Thursday, Feb. 11, 2016
Natural gas rises with hot weatherPosted Monday, June 6, 2011, at 3:00 PM
Natural gas buoyed to four-month highs this week, rallying 15 percent over the last two weeks alone.
A recent heat wave across the east coast and the south increased demand for air conditioning and electricity sharply. Nearly a quarter of U.S. electricity is generated by burning natural gas, and the recent surge in power need has helped to cut into U.S. natural gas supplies.
As recently as last fall, the U.S. was swamped with record natural gas inventories, but heating demand over the winter, increased exports and this recent heat wave have brought inventories back to normal levels.
The U.S. natural gas market depends largely on domestic factors, as the U.S. imports less than 10 percent of its natural gas from foreign nations. Yet, many natural gas traders are watching global factors, especially the move away from nuclear power generation. As nations like Germany and Japan seek cleaner, safer energy sources, some analysts expect them to use an increasing amount of natural gas.
In the United States, political moves away from crude oil and nuclear power could support the natural gas market, but the transition could take years, if not decades. In the meantime, coal remains the largest source for electricity generation, both in the United States and around the world.
As of midday Friday, natural gas for July delivery was trading near $4.75 per million British Thermal Units.
Economic outlook muddied
The markets were roiled this week by a slew of negative economic reports, forcing investors to reassess optimistic views on the U.S. economy. U.S. Department of Labor reports showed increasing unemployment and a lack of new job creation, while manufacturing and housing data showed slower economic growth and a weak housing sector.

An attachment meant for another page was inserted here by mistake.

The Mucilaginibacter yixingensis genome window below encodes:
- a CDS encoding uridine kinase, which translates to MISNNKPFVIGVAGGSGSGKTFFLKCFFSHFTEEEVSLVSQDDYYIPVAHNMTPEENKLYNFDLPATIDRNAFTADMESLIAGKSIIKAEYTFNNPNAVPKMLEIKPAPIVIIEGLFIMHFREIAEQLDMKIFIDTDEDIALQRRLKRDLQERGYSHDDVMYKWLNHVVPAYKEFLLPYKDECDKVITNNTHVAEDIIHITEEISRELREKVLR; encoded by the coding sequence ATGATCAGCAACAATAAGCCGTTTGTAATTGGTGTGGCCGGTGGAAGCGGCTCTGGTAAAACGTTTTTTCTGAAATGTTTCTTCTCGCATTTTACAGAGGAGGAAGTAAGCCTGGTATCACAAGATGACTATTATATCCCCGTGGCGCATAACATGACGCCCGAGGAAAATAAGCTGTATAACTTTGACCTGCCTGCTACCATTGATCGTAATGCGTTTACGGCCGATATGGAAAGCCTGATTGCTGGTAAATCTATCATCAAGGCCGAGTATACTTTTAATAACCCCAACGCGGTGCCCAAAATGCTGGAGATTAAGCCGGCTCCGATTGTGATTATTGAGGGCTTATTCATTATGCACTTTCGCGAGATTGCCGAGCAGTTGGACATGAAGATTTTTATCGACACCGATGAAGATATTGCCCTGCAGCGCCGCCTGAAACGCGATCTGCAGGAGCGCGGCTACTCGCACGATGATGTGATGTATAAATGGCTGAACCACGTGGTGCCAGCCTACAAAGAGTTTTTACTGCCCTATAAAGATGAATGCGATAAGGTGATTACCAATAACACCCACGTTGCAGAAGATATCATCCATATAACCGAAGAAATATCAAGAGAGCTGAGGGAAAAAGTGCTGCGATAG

As traders watched the data come out, they sold stocks and crude oil, while buying gold and bonds. This action pushed the stock market 3.5 percent lower while crude oil slipped 1 percent. As these markets fell, the so-called "flight-to-quality" assets, gold and U.S. Treasury bonds, both rallied. As of midday Friday, crude oil for July delivery was trading at $100 per barrel, while August gold was near $1545 per ounce.
Opinions are solely the writer's. Alex Breitinger is commodities broker with Breitinger & Sons LLC, a commodity futures brokerage firm in Valparaiso, IN. He can be reached at (800) 411-3888 or indianafutures.com. This is not a solicitation of any order to buy or sell any market.
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Alex Breitinger, a 2009 graduate of DePauw University, is a commodity futures broker with Breitinger & Sons, LLC in Valparaiso. He can be reached at 800-411-FUTURES (3888) or online at www.indianafutures.com.